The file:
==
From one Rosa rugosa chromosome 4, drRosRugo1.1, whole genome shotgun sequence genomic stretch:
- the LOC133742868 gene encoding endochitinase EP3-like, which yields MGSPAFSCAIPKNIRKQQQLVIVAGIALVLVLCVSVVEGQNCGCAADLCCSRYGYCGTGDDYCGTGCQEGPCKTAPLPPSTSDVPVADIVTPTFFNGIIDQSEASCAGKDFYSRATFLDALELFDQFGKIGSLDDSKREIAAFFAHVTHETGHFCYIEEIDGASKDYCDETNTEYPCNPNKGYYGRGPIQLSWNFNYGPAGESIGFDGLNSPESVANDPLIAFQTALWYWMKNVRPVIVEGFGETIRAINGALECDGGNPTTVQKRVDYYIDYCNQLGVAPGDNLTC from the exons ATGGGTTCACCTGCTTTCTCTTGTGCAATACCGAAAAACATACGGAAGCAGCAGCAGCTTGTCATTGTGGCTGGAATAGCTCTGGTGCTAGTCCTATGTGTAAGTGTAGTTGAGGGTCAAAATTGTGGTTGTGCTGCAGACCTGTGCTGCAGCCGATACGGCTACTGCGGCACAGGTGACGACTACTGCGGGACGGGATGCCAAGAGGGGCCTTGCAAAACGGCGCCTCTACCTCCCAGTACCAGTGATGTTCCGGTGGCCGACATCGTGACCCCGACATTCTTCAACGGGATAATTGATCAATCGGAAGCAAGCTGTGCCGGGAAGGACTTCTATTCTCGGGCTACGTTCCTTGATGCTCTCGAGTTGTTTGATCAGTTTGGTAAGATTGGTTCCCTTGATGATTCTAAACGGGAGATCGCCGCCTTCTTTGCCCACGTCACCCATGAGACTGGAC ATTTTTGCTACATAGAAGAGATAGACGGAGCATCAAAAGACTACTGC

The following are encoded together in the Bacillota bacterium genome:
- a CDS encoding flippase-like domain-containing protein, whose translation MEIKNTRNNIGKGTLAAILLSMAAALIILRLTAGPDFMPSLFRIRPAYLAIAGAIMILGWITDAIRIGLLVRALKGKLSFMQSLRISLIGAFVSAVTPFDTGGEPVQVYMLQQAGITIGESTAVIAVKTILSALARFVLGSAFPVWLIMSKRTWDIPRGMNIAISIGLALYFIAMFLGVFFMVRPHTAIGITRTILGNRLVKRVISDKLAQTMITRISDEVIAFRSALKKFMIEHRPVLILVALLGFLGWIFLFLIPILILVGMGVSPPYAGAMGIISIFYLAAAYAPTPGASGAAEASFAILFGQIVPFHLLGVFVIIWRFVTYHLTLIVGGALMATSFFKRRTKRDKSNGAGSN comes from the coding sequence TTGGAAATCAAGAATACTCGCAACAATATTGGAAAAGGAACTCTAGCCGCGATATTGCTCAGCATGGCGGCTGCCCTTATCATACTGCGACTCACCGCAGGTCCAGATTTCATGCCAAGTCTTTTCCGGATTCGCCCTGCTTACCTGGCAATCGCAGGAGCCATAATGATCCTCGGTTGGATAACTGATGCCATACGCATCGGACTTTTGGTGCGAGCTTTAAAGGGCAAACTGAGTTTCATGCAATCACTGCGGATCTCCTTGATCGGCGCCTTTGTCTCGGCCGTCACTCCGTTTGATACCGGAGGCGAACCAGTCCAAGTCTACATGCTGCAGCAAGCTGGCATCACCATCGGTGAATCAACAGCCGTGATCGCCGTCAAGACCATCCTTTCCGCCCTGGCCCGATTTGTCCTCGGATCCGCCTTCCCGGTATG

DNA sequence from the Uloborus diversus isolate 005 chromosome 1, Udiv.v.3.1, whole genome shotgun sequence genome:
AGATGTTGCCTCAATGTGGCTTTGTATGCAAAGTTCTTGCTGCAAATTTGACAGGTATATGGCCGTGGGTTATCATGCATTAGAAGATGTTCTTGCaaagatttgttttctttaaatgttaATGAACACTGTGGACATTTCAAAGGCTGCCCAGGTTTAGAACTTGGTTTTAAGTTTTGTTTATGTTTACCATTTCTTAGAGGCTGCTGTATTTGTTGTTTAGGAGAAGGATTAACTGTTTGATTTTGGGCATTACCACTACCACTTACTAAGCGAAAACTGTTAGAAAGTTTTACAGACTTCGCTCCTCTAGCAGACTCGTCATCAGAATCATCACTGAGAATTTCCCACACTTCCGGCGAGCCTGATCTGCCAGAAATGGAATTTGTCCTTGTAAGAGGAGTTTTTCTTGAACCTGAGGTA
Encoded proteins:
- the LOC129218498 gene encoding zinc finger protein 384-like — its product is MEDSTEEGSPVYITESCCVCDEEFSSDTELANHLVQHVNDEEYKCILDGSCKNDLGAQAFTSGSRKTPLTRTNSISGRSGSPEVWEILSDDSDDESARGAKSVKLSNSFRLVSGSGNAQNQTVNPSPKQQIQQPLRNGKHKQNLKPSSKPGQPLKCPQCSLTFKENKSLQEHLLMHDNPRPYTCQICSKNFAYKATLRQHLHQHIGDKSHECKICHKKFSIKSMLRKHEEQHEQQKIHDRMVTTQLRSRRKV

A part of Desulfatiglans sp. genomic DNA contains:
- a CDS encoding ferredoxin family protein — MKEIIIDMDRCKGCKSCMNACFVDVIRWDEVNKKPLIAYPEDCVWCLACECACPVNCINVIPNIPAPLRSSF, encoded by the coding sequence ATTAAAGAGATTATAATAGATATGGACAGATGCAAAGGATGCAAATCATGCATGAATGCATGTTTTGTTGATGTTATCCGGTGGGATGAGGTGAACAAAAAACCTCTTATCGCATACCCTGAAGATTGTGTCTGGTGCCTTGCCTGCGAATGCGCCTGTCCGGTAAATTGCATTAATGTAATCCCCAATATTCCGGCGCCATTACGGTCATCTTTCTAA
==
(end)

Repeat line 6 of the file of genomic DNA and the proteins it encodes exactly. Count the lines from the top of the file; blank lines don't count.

AGATGTTGCCTCAATGTGGCTTTGTATGCAAAGTTCTTGCTGCAAATTTGACAGGTATATGGCCGTGGGTTATCATGCATTAGAAGATGTTCTTGCaaagatttgttttctttaaatgttaATGAACACTGTGGACATTTCAAAGGCTGCCCAGGTTTAGAACTTGGTTTTAAGTTTTGTTTATGTTTACCATTTCTTAGAGGCTGCTGTATTTGTTGTTTAGGAGAAGGATTAACTGTTTGATTTTGGGCATTACCACTACCACTTACTAAGCGAAAACTGTTAGAAAGTTTTACAGACTTCGCTCCTCTAGCAGACTCGTCATCAGAATCATCACTGAGAATTTCCCACACTTCCGGCGAGCCTGATCTGCCAGAAATGGAATTTGTCCTTGTAAGAGGAGTTTTTCTTGAACCTGAGGTA